Lighting a spark in Lynbrook

Teachers travel from Russia to visit development center for children


It was a lesson in cross-cultural learning for a group of teachers, psychologists and philanthropists who travelled from Russia to visit Spark Development Center in Lynbrook on May 4.

The educators, who work at the Interventional boarding school Four in Moscow, Russia, discovered the latest technologies and practices used to teach children with learning disabilities. They were not afraid to examine and question everything around them, and take pictures. “How many children are in the center now?” asked Sasha Kolmanovsky, a bi-lingual Russian psychologist who translated for the group of four teachers who spoke no English.

Komanovsky traveled with his psychologist wife, Natasha, along with teachers Elena Koshechkina, Olga Sidorova, Nina Lisitziny, and Galina Chernyavskay, and humanitarians Natasha Khasanova and Maria Eliseeva. Kim Wepler, founder of the Petrova’s Promise organization dedicated to Russian orphans, also accompanied them. They listened to the center’s owner Rob Stevens talk about their four instructors providing nutrition counseling, cognitive and sensory integration to a dozen children who have various learning and attention issues. He recounted how the program was a tremendous help for his son, Robert: “We started nutrition intervention, sensory and integration work with him,” Stevens said, “and it made a world of difference…that’s why we do what we here.”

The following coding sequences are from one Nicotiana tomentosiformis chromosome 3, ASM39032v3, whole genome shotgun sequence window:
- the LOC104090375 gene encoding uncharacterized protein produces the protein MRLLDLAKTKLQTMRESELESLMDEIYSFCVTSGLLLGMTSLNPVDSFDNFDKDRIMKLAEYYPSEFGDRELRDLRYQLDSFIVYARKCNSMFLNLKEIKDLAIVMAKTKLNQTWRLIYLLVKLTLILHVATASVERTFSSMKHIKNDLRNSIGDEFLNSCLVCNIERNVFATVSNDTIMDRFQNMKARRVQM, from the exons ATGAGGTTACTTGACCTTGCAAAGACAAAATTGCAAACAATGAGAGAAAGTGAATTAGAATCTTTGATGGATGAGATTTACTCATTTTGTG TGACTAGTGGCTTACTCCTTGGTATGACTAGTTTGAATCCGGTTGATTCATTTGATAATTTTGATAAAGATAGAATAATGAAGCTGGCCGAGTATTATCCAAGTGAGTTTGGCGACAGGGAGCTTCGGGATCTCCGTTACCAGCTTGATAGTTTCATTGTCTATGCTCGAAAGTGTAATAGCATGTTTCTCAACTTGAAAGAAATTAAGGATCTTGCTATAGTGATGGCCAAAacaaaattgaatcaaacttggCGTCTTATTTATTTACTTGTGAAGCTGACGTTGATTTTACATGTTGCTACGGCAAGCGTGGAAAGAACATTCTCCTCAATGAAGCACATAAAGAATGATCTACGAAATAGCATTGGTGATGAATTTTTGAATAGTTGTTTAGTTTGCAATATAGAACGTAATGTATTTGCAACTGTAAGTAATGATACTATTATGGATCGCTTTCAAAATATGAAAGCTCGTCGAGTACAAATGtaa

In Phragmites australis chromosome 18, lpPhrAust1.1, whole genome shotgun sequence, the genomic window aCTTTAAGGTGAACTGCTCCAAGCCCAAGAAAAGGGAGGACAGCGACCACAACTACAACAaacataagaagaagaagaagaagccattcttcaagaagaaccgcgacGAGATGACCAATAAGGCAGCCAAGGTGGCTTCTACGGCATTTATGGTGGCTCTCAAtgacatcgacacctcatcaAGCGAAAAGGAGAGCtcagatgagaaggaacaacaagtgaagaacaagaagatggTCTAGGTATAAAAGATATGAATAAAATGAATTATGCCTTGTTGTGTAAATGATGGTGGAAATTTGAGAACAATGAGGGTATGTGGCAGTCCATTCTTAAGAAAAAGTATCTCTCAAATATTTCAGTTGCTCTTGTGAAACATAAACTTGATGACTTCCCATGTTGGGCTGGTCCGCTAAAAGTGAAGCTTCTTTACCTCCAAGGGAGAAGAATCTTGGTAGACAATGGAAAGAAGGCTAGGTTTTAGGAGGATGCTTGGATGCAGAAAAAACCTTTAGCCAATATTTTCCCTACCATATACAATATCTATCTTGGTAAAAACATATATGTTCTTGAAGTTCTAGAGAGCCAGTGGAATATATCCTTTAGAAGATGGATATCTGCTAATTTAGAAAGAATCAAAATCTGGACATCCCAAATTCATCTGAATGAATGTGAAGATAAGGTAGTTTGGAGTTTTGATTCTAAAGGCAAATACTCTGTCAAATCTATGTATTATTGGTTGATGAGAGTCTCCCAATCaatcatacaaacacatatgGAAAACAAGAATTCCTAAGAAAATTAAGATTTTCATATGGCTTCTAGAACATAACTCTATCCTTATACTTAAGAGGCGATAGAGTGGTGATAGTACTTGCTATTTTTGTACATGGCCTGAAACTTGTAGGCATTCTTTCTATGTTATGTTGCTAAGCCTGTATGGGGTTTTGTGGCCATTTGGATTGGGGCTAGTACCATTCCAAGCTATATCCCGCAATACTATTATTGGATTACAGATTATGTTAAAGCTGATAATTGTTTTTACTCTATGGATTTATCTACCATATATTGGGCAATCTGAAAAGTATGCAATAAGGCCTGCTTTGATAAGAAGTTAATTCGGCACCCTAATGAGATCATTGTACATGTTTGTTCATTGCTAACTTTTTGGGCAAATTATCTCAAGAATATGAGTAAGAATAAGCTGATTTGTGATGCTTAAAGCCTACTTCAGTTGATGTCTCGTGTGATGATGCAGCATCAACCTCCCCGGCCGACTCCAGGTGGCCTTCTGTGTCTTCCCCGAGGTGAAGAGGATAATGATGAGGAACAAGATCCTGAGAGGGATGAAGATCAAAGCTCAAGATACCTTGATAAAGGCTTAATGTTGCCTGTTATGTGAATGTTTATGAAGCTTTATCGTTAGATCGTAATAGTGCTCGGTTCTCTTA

The group seemed to understand his passion. This “tremendous problem” of children with attention and emotional problems seemed to hit home with everyone, including Wepler, an Ohio resident who started her organization after adopting three Russian children.

Wepler partnered with Eliseeva, founder of Maria’s Children International, to research what U.S. schools helped special needs’ children. “I wanted to help kids,” she said. She then called one of the center’s parents, Donna Kraus, about a few weeks ago to arrange a visit for the Russian teachers. Despite the weather, the group still wanted to visit though their students were not able to make the trip.

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